New Puppy Care

Congratulations on your new puppy! Your initial visit with your new puppy is important. Since a lot of information will be covered, you may wish to review these notes.

Download New Puppy Handout

1. Vaccinations

(Distemper, Hepatitis or Adeno2 virus, Para influenza and Parvo-virus). This vaccine is given in a series and is one of the most important things you will ever do to protect your dog’s health. The first DA2PP is given at 6-9 weeks of age, and is then repeated every 3-4 weeks until the puppy is 16 weeks old.
Leptospirosis is a bacteria spread by wildlife and ingested by dogs drinking out of puddles. It can be contracted by people so it is a human health concern. It is given in a series of two injections 2-4 weeks apart followed by a yearly booster.
This vaccination is first given at or after 12 weeks of age. The next booster is given in one year.
This vaccination is given to prevent contagious tracheobronchitis or “kennel cough.”

Remember to keep your puppy out of public parks, boarding kennels, dog daycares and places with large numbers of dogs until this initial series of vaccines is completed.

2. Diet

We recommend using products produced by major manufactures with “AAFCO” printed on the label – avoid generic pet foods. Examples of premium pet foods we would recommend are Iams, Science Diet, Sensible choice and Purina One and Purina Pro Plan. There is no “best food for all dogs, and there are many good quality dog foods. What is important is how well your dog does on whatever food you select. If you puppy comes from a breeder we recommend staying with whatever food the breeder has recommended, at least for the first few months. Often the breeder has already experimented with a number of brands, and it is nice to have continuity with a new puppy.  Both canned and dry formulations are acceptable.

A recent 14 year study by Purina in Labrador Retrievers suggests that body conformation has a profound effect on both the length of the dog’s life and the development of arthritis. The thin dogs (ideal body conformation) in this study lived an average of two years larger and had 75% less arthritis. Therefore, it is probably more important how much you feed than what brand of food you choose. Exercise is important, but the most important factor in weight control in dogs and cats is the quantity fed.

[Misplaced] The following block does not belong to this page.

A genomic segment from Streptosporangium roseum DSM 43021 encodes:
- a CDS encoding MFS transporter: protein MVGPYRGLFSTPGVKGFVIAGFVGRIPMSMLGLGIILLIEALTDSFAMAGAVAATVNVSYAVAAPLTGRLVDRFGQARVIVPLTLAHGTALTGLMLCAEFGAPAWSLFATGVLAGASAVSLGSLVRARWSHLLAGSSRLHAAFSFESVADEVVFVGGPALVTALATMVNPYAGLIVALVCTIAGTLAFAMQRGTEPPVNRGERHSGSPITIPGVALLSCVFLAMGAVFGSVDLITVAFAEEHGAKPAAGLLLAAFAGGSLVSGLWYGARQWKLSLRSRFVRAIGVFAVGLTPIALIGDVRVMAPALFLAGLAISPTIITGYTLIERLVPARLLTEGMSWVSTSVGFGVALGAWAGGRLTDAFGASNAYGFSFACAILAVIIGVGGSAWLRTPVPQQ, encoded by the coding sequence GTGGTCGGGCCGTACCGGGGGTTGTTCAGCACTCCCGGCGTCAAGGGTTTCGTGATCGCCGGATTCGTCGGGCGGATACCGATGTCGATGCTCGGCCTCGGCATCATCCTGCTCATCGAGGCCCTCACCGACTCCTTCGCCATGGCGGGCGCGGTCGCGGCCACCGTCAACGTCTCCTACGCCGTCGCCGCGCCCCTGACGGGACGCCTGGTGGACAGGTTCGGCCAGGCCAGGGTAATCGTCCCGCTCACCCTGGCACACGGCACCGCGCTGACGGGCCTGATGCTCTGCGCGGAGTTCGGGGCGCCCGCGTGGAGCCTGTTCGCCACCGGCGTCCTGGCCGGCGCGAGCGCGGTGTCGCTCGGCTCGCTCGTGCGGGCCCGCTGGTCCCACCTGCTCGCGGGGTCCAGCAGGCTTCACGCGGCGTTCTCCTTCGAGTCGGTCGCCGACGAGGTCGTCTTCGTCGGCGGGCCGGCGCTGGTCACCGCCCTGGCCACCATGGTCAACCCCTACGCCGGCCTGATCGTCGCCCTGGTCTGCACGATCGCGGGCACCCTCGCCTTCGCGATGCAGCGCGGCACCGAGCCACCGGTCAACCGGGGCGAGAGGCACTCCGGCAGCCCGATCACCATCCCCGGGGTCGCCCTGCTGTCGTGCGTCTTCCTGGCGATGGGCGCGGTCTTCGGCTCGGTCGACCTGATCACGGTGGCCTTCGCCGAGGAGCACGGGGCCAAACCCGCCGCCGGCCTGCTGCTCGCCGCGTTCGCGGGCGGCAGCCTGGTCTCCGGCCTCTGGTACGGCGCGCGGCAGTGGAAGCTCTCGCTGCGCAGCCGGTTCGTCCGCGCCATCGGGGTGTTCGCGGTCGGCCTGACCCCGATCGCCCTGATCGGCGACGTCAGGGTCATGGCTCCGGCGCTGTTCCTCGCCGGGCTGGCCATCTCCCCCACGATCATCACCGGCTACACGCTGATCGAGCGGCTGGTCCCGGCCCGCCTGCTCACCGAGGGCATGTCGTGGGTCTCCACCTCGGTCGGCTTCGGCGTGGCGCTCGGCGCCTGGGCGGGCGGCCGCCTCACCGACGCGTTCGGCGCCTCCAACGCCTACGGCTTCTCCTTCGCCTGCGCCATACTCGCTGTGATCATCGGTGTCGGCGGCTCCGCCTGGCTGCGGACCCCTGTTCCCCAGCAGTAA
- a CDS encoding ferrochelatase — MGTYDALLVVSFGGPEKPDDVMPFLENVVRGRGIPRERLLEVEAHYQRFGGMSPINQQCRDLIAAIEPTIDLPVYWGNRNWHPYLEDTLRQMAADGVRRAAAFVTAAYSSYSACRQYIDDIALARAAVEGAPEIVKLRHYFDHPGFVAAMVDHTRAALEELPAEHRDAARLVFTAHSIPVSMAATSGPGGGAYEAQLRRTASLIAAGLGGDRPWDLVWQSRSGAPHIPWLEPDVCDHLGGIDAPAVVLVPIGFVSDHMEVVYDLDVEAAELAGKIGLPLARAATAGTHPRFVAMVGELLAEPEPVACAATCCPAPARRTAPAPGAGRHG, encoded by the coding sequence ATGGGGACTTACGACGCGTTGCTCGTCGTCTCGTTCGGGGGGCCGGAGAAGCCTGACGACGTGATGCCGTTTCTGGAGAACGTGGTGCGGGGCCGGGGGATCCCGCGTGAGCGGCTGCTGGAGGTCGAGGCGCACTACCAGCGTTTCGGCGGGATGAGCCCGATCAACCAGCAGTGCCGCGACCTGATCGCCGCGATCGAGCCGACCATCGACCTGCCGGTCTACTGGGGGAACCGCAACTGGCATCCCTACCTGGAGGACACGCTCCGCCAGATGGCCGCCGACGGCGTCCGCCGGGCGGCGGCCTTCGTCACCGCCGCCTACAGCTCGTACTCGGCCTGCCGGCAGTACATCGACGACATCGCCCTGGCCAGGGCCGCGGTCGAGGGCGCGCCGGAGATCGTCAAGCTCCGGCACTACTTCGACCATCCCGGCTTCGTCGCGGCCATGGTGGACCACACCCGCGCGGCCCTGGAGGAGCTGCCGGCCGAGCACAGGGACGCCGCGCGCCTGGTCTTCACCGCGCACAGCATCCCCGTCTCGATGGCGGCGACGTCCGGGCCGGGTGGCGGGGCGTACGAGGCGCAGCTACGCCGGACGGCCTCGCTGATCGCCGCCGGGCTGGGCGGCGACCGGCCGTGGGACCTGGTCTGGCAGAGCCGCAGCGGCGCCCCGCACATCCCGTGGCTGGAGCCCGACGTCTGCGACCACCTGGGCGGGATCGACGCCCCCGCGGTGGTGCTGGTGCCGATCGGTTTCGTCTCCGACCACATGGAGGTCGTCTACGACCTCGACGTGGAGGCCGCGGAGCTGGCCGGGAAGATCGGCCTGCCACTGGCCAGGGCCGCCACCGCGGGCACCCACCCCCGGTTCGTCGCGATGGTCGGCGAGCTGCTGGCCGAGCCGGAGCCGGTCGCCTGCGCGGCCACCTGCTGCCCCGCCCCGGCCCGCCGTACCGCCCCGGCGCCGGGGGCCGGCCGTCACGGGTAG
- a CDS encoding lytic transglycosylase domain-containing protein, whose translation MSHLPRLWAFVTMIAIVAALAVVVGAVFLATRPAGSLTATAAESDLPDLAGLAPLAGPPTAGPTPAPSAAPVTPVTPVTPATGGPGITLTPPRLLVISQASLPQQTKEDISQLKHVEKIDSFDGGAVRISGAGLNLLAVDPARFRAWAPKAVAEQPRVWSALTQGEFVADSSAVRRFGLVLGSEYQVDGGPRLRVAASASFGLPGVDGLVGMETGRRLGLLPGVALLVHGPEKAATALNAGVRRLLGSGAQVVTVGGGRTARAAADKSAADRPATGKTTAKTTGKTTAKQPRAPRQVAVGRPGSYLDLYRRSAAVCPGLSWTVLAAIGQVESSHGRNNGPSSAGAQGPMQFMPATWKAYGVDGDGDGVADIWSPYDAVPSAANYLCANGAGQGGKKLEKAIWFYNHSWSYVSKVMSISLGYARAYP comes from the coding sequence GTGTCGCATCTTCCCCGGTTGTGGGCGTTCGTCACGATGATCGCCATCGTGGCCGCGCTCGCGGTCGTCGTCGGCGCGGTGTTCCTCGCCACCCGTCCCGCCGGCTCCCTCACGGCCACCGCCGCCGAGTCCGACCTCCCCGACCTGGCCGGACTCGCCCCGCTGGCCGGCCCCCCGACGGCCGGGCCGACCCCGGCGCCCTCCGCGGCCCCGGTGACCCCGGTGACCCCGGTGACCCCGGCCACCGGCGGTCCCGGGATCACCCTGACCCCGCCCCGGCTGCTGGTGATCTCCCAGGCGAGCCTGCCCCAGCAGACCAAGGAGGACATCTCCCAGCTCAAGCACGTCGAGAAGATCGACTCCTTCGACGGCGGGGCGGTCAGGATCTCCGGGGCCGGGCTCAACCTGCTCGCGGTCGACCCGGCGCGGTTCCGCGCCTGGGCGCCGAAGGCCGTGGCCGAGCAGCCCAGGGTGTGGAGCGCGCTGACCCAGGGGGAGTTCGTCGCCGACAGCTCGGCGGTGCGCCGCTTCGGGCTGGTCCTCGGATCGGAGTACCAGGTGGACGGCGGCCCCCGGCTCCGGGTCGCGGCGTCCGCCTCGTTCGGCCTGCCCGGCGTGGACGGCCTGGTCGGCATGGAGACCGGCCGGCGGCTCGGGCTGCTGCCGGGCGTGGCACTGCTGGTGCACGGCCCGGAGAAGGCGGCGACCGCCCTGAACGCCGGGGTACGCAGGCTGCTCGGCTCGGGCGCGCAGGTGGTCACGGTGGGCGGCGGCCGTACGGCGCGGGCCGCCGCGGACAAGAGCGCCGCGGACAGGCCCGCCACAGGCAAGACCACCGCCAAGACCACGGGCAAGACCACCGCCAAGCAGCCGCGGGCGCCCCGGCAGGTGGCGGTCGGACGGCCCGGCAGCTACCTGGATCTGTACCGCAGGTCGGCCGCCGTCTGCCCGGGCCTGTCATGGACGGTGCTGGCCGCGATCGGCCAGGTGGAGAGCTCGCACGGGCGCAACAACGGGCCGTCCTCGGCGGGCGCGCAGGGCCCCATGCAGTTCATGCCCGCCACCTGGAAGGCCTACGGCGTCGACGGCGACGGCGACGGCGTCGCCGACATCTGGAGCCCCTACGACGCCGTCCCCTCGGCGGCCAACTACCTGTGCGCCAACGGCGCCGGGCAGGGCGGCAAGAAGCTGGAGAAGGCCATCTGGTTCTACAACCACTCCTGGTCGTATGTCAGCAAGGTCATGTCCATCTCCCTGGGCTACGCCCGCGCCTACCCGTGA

2. Chew toys

Avoid chew toys that are very hard or that are less than 3 inches in diameter. The rule of thumb is that a chew toy should be soft enough to bend or be able to indent with your thumbnail.

Rubber chew toys are ideal. We do not recommend real bones as they have the potential to fracture teeth, as do nylabones and even fresh rawhide bones. Avoid fabric toys that can be chewed up and swallowed.

Puppies like to chew on almost anything! Be very careful of what your puppy is allowed to chew and swallow as intestinal foreign bodies requiring surgical removal are most common in dogs under one year of age.

3. Training

Housetraining: The basic concept is to not allow your puppy the opportunity to make mistakes. Your puppy needs to be taken outdoors to the designated area frequently and shortly after each meal. Praise your puppy lavishly after performing. Punishment for making mistakes is not usually helpful. If you catch your puppy in the act of voiding in the wrong place say “NO!” or “YUK!” then take the puppy outdoors.

Potty pads” may be a good alternative for toy dogs with condominium lifestyles. These are available at pet supply stores.

Obedience training/ puppy kindergarten: Kindergarten puppy classes are best begun as early as 8-10 weeks of age. Susan Oshie offers many classes at her training studio “Paws for Training” in Wallingford.

Den (crate) Training: We wholeheartedly encourage this practice as it is useful in so many situations.

4. Ovariohysterectomy & Castration (spay & neuter)